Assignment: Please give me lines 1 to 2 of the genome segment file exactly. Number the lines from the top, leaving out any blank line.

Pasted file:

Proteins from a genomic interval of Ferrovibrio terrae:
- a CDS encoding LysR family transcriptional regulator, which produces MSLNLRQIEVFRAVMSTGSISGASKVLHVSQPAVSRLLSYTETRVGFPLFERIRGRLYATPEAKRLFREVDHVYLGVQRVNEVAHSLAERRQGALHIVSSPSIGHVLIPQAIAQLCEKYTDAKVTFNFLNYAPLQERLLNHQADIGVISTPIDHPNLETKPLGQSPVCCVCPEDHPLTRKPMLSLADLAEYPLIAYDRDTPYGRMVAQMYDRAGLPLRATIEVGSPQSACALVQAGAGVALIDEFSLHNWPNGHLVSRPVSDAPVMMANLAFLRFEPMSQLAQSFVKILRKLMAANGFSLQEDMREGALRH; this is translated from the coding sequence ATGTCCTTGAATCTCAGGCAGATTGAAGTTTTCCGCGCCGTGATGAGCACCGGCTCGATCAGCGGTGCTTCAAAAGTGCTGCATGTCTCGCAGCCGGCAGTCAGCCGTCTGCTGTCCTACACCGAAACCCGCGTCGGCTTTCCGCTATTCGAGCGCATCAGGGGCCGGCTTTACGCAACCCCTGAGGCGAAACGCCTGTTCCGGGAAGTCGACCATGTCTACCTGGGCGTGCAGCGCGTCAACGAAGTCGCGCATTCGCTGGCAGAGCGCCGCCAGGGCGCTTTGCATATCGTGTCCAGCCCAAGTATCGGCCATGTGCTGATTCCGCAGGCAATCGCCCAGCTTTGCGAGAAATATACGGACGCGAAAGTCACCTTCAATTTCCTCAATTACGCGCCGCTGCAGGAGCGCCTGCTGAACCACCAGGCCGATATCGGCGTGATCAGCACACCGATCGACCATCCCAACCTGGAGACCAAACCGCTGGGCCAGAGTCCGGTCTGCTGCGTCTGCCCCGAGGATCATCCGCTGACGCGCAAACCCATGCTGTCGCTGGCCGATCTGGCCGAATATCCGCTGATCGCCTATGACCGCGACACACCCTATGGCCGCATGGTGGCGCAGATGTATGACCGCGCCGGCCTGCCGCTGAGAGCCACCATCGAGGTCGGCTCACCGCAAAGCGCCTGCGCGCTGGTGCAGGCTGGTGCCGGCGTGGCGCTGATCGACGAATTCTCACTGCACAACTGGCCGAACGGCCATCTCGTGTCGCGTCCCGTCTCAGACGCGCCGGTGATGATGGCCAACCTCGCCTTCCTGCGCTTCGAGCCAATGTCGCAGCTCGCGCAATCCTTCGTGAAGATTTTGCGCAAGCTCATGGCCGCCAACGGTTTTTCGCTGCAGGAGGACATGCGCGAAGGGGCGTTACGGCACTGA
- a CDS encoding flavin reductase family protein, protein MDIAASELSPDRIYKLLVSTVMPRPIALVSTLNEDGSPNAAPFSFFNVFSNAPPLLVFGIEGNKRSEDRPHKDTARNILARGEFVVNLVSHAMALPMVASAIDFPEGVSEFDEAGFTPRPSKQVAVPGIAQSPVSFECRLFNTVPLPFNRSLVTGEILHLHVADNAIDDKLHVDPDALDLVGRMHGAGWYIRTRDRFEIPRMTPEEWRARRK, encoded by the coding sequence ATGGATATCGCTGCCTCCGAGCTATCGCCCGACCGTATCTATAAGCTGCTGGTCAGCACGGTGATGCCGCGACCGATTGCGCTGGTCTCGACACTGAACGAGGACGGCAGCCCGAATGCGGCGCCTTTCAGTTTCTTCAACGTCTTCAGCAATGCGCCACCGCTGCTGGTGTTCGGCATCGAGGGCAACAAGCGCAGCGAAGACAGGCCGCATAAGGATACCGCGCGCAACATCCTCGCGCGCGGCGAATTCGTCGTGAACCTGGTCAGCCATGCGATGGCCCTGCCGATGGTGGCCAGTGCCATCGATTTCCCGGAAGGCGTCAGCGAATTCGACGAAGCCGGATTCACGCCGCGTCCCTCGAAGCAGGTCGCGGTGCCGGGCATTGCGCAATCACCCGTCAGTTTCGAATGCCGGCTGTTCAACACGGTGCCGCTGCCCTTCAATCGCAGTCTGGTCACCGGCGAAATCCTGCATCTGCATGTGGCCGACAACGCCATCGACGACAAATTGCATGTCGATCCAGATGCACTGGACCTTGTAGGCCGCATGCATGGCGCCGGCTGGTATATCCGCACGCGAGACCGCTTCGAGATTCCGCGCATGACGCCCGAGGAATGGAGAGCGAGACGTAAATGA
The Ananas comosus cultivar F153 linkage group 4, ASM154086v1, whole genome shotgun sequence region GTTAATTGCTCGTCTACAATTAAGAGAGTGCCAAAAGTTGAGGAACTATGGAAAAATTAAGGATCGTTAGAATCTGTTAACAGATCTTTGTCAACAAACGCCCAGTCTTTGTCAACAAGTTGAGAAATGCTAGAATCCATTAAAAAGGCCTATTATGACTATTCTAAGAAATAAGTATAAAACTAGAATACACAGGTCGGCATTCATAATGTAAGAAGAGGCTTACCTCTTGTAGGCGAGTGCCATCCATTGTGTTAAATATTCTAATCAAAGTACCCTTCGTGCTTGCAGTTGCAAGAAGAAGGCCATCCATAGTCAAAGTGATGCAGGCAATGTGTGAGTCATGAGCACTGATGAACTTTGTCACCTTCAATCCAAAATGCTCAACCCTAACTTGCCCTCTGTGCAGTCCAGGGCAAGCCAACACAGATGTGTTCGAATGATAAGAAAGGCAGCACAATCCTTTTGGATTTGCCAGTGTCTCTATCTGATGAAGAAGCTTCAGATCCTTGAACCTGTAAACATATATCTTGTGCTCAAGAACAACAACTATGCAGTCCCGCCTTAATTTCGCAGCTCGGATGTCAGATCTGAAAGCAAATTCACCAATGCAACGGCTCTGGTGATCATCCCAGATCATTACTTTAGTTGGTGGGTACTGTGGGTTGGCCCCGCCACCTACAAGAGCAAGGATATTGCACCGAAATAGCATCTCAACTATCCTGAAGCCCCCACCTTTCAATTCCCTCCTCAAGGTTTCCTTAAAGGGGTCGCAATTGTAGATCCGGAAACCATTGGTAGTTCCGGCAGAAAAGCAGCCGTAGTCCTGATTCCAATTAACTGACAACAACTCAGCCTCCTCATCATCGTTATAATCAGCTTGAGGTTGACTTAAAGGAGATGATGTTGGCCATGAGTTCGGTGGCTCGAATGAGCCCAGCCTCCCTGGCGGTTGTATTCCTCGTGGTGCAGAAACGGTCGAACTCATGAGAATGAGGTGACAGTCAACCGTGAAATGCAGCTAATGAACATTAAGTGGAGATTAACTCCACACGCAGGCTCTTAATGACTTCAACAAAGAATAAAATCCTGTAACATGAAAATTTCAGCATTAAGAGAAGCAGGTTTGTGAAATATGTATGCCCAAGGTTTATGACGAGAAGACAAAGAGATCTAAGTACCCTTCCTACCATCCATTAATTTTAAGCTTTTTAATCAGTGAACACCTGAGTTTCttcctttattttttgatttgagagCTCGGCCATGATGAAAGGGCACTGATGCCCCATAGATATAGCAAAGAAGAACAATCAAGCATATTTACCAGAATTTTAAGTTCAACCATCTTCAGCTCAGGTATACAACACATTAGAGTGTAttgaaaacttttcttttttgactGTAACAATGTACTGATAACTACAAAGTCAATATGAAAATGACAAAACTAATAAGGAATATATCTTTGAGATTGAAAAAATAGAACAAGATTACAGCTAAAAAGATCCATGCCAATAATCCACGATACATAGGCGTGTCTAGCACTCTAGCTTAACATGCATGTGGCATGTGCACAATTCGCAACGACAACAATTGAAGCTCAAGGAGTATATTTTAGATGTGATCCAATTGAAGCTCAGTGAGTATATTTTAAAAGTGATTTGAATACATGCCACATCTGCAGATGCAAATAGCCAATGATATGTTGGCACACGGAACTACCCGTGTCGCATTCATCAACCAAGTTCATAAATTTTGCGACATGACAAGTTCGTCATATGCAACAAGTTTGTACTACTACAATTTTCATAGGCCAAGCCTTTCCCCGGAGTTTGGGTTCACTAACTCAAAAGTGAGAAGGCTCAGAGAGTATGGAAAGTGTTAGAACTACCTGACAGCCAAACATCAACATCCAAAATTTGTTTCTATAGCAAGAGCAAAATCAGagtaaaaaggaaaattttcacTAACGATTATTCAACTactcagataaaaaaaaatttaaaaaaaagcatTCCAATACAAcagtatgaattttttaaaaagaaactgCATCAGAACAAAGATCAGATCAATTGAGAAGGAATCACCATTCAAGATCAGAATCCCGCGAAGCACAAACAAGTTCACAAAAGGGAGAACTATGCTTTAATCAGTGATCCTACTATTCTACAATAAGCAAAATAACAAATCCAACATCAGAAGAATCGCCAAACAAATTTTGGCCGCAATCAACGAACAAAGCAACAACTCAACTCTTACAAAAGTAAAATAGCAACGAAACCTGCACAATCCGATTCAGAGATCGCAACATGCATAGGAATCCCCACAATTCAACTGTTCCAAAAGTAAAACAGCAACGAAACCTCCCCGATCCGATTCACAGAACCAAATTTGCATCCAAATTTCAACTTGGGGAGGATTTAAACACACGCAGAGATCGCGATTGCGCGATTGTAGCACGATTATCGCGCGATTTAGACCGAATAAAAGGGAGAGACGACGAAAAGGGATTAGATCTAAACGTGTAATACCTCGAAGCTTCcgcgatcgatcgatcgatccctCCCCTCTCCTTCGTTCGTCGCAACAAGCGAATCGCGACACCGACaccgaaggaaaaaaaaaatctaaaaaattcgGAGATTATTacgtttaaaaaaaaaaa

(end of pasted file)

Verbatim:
Proteins from a genomic interval of Ferrovibrio terrae:
- a CDS encoding LysR family transcriptional regulator, which produces MSLNLRQIEVFRAVMSTGSISGASKVLHVSQPAVSRLLSYTETRVGFPLFERIRGRLYATPEAKRLFREVDHVYLGVQRVNEVAHSLAERRQGALHIVSSPSIGHVLIPQAIAQLCEKYTDAKVTFNFLNYAPLQERLLNHQADIGVISTPIDHPNLETKPLGQSPVCCVCPEDHPLTRKPMLSLADLAEYPLIAYDRDTPYGRMVAQMYDRAGLPLRATIEVGSPQSACALVQAGAGVALIDEFSLHNWPNGHLVSRPVSDAPVMMANLAFLRFEPMSQLAQSFVKILRKLMAANGFSLQEDMREGALRH; this is translated from the coding sequence ATGTCCTTGAATCTCAGGCAGATTGAAGTTTTCCGCGCCGTGATGAGCACCGGCTCGATCAGCGGTGCTTCAAAAGTGCTGCATGTCTCGCAGCCGGCAGTCAGCCGTCTGCTGTCCTACACCGAAACCCGCGTCGGCTTTCCGCTATTCGAGCGCATCAGGGGCCGGCTTTACGCAACCCCTGAGGCGAAACGCCTGTTCCGGGAAGTCGACCATGTCTACCTGGGCGTGCAGCGCGTCAACGAAGTCGCGCATTCGCTGGCAGAGCGCCGCCAGGGCGCTTTGCATATCGTGTCCAGCCCAAGTATCGGCCATGTGCTGATTCCGCAGGCAATCGCCCAGCTTTGCGAGAAATATACGGACGCGAAAGTCACCTTCAATTTCCTCAATTACGCGCCGCTGCAGGAGCGCCTGCTGAACCACCAGGCCGATATCGGCGTGATCAGCACACCGATCGACCATCCCAACCTGGAGACCAAACCGCTGGGCCAGAGTCCGGTCTGCTGCGTCTGCCCCGAGGATCATCCGCTGACGCGCAAACCCATGCTGTCGCTGGCCGATCTGGCCGAATATCCGCTGATCGCCTATGACCGCGACACACCCTATGGCCGCATGGTGGCGCAGATGTATGACCGCGCCGGCCTGCCGCTGAGAGCCACCATCGAGGTCGGCTCACCGCAAAGCGCCTGCGCGCTGGTGCAGGCTGGTGCCGGCGTGGCGCTGATCGACGAATTCTCACTGCACAACTGGCCGAACGGCCATCTCGTGTCGCGTCCCGTCTCAGACGCGCCGGTGATGATGGCCAACCTCGCCTTCCTGCGCTTCGAGCCAATGTCGCAGCTCGCGCAATCCTTCGTGAAGATTTTGCGCAAGCTCATGGCCGCCAACGGTTTTTCGCTGCAGGAGGACATGCGCGAAGGGGCGTTACGGCACTGA